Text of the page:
59. The article describes an instance in 2005 where the NCBA and the National Livestock Producers Association (“NLPA”) submitted proposals for a project. The NCBA’s proposal cost $2,615,000, and the NLPA’s proposal cost $1,756,905. Defendant BPOC had to choose between the two contracts. According to the article, “the tension was so thick in the room that the chairman called an executive session of the committee after polling the committee’s preferences on whether to remove the non-committee members from the room.”
60. According to the article, notwithstanding the nearly $1,000,000 in cost difference between the NCBA and NLPA contracts, only one member of Defendant BPOC voted to award the funding to NLPA.
61. The article concluded that “NCBA’s influence through membership on the Producer Communications committee and staffing of it clearly and literally directed discussion in favor of the NCBA.”
62. The article also reported that the NCBA contracts with Defendant BPOC and received approximately 93% of the Beef Checkoff funds in 2011. This included 14.2% that went to the U.S. Meat Export Federation and 1% that went to the American National CattleWomen, two subcontractors of the NCBA.
63. The article written by the member of Defendant BPOC concluded that “there are many other problems with the checkoff that result in inefficiencies and misappropriated funds,
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but the problems are so enormous that they cannot be overcome. . . . NCBA still has far too much influence over the national checkoff through its Federation of State Beef Councils and its members and directors.”
64. In June or July 2011, Tom Ramey resigned as CEO of Defendant CBB. Approximately two weeks later, Tom Jones resigned as Chairman of Defendant CBB.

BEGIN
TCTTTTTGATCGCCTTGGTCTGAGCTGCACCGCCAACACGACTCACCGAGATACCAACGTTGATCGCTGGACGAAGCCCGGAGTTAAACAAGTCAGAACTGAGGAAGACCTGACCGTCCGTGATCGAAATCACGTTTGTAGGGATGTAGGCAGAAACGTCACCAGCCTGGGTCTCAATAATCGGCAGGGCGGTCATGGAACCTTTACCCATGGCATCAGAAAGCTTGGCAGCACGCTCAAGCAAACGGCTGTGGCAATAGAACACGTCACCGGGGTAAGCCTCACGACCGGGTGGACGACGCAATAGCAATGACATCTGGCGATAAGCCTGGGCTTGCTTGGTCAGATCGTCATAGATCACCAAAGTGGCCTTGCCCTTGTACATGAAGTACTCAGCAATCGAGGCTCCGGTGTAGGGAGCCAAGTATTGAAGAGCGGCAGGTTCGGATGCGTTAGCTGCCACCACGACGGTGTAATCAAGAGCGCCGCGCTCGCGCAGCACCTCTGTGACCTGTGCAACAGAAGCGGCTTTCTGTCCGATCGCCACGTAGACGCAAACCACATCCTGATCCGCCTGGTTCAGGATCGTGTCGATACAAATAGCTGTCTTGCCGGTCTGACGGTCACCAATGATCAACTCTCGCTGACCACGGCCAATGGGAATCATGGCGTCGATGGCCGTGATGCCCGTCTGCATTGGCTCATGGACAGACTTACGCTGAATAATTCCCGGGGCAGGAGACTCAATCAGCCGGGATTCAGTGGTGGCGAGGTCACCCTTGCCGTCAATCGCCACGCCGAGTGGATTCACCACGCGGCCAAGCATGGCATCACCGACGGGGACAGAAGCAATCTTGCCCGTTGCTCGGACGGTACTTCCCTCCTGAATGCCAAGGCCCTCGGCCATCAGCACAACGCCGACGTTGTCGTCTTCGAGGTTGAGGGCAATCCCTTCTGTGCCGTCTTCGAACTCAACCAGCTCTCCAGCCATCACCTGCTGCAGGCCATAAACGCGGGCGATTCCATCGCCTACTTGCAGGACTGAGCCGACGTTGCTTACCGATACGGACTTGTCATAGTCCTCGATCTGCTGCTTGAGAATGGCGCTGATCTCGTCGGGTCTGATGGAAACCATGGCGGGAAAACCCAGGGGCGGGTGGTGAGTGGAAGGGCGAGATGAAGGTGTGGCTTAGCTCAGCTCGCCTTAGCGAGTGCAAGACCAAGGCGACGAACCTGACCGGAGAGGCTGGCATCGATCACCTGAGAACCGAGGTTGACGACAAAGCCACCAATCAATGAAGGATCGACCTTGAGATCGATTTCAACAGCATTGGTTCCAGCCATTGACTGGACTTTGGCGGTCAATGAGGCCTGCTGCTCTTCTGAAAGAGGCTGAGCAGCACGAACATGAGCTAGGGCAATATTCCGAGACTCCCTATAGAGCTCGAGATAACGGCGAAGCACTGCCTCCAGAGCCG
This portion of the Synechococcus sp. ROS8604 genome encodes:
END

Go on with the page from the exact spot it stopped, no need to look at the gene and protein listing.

65. Mr. Jones’s resignation letter states: “I am so sorry to the members of this Board who truly want what’s best for every producer. Keep doing the right thing. Doing what’s right is all that matters. Some board members put their allegiance to their chosen association before their oath of obligation to serve all producers who pay the checkoff. This is a dangerous position to take. The checkoff program could benefit from positive change and it is difficult to work for that when your allegiance causes you to wear blinders to the change that is needed. It will also be impossible to defend those attitudes if or when this program is challenged.” (emphases added).
2010 INDEPENDENT AUDIT OF NCBA
66. In February 2010, Defendant CBB conducted a routine compliance review of the NCBA.
67. Defendant CBB engaged a Certified Public Accounting firm, Clifton Gunderson, to perform the NCBA audit.
68. The audit reviewed NCBA’s compliance with its contract with Defendant BPOC and to test NCBA’s “firewall,” by which the NCBA claims to separate Beef Checkoff expenses from non-checkoff expenses.
69. The independent audit revealed a number of deficiencies, including numerous violations of the prohibition against using Beef Checkoff funds to influence governmental actions and policies.
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70. The independent auditors tested a small sample of 45 expenditures that were included in the overhead cost pool for the eligibility of those items as overhead expenses. Examples of these overhead expenses included facilities or occupancy costs, depreciation, equipment leases, office supplies, supervisory labor costs, and other general and administrative costs.
71. The independent auditor reported that five of the 45 items audited were not eligible checkoff expenses. These expenses included consulting fees incurred by NCBA to investigate a potential certified beef program for NCBA, which should have been charged wholly to the NCBA’s Policy Division, not the Beef Checkoff program.
72. For nine of the 45 items audited, the independent auditor was unable to determine eligibility of the expenses for overhead because NCBA failed to provide adequate documentation.